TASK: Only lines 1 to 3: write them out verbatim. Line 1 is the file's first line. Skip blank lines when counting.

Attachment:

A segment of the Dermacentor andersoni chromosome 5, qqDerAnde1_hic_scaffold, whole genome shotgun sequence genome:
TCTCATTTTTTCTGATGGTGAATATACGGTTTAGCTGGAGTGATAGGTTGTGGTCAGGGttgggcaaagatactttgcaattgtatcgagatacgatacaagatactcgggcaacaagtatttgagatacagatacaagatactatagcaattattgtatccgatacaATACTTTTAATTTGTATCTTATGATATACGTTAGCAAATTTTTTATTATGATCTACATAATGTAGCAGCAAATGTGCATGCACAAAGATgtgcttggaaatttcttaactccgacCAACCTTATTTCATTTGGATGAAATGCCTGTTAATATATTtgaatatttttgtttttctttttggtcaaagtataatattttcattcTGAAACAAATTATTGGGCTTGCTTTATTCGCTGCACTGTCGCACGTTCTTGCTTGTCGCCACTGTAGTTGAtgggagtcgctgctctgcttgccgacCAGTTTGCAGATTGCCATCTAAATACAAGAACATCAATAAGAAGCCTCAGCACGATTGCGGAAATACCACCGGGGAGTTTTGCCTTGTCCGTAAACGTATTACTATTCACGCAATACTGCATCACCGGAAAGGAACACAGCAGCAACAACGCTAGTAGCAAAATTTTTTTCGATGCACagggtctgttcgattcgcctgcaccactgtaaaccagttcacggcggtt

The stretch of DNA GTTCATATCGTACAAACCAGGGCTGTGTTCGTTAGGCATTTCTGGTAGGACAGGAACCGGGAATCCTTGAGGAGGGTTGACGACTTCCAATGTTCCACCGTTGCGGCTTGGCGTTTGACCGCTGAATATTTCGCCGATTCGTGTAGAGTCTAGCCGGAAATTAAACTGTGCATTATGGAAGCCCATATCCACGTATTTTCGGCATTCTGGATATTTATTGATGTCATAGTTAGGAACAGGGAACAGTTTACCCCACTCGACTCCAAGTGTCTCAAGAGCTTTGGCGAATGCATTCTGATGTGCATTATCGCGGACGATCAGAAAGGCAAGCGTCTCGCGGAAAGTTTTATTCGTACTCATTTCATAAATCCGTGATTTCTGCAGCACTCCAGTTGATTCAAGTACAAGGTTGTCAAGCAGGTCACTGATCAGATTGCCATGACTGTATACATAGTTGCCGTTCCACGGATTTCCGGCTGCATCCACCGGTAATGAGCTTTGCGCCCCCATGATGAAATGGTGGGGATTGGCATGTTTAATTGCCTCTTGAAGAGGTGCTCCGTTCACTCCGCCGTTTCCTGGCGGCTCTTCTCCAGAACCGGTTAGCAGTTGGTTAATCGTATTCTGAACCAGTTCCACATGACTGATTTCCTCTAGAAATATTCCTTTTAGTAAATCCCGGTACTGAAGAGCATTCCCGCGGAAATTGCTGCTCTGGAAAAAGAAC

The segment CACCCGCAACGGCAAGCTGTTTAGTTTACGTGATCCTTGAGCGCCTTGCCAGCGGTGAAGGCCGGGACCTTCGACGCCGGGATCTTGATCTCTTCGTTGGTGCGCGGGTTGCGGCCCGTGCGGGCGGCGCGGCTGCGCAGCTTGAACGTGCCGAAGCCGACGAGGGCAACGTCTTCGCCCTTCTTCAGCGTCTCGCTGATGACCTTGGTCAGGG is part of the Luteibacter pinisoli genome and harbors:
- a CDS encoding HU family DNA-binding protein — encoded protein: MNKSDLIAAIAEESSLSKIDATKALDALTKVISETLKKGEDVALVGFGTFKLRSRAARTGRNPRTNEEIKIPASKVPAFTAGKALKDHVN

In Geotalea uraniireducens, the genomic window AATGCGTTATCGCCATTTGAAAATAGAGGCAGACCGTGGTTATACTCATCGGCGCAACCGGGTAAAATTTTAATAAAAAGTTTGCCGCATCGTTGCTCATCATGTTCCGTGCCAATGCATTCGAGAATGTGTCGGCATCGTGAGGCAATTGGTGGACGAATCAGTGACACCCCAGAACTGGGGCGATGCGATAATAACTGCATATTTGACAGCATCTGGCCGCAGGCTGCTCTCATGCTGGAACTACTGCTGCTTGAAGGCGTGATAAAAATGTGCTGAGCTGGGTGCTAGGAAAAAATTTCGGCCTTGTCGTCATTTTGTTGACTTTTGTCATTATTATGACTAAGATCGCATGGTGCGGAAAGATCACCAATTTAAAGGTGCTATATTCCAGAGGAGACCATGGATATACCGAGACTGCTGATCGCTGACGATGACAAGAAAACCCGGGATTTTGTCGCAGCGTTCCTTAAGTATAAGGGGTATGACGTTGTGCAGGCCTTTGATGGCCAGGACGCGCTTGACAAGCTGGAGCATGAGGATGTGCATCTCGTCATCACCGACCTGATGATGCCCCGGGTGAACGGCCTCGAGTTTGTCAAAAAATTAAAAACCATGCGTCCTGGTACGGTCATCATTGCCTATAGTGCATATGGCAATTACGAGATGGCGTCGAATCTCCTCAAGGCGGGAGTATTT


A segment of the Dermacentor andersoni chromosome 5, qqDerAnde1_hic_scaffold, whole genome shotgun sequence genome:
TCTCATTTTTTCTGATGGTGAATATACGGTTTAGCTGGAGTGATAGGTTGTGGTCAGGGttgggcaaagatactttgcaattgtatcgagatacgatacaagatactcgggcaacaagtatttgagatacagatacaagatactatagcaattattgtatccgatacaATACTTTTAATTTGTATCTTATGATATACGTTAGCAAATTTTTTATTATGATCTACATAATGTAGCAGCAAATGTGCATGCACAAAGATgtgcttggaaatttcttaactccgacCAACCTTATTTCATTTGGATGAAATGCCTGTTAATATATTtgaatatttttgtttttctttttggtcaaagtataatattttcattcTGAAACAAATTATTGGGCTTGCTTTATTCGCTGCACTGTCGCACGTTCTTGCTTGTCGCCACTGTAGTTGAtgggagtcgctgctctgcttgccgacCAGTTTGCAGATTGCCATCTAAATACAAGAACATCAATAAGAAGCCTCAGCACGATTGCGGAAATACCACCGGGGAGTTTTGCCTTGTCCGTAAACGTATTACTATTCACGCAATACTGCATCACCGGAAAGGAACACAGCAGCAACAACGCTAGTAGCAAAATTTTTTTCGATGCACagggtctgttcgattcgcctgcaccactgtaaaccagttcacggcggtt

The stretch of DNA GTTCATATCGTACAAACCAGGGCTGTGTTCGTTAGGCATTTCTGGTAGGACAGGAACCGGGAATCCTTGAGGAGGGTTGACGACTTCCAATGTTCCACCGTTGCGGCTTGGCGTTTGACCGCTGAATATTTCGCCGATTCGTGTAGAGTCTAGCCGGAAATTAAACTGTGCATTATGGAAGCCCATATCCACGTATTTTCGGCATTCTGGATATTTATTGATGTCATAGTTAGGAACAGGGAACAGTTTACCCCACTCGACTCCAAGTGTCTCAAGAGCTTTGGCGAATGCATTCTGATGTGCATTATCGCGGACGATCAGAAAGGCAAGCGTCTCGCGGAAAGTTTTATTCGTACTCATTTCATAAATCCGTGATTTCTGCAGCACTCCAGTTGATTCAAGTACAAGGTTGTCAAGCAGGTCACTGATCAGATTGCCATGACTGTATACATAGTTGCCGTTCCACGGATTTCCGGCTGCATCCACCGGTAATGAGCTTTGCGCCCCCATGATGAAATGGTGGGGATTGGCATGTTTAATTGCCTCTTGAAGAGGTGCTCCGTTCACTCCGCCGTTTCCTGGCGGCTCTTCTCCAGAACCGGTTAGCAGTTGGTTAATCGTATTCTGAACCAGTTCCACATGACTGATTTCCTCTAGAAATATTCCTTTTAGTAAATCCCGGTACTGAAGAGCATTCCCGCGGAAATTGCTGCTCTGGAAAAAGAAC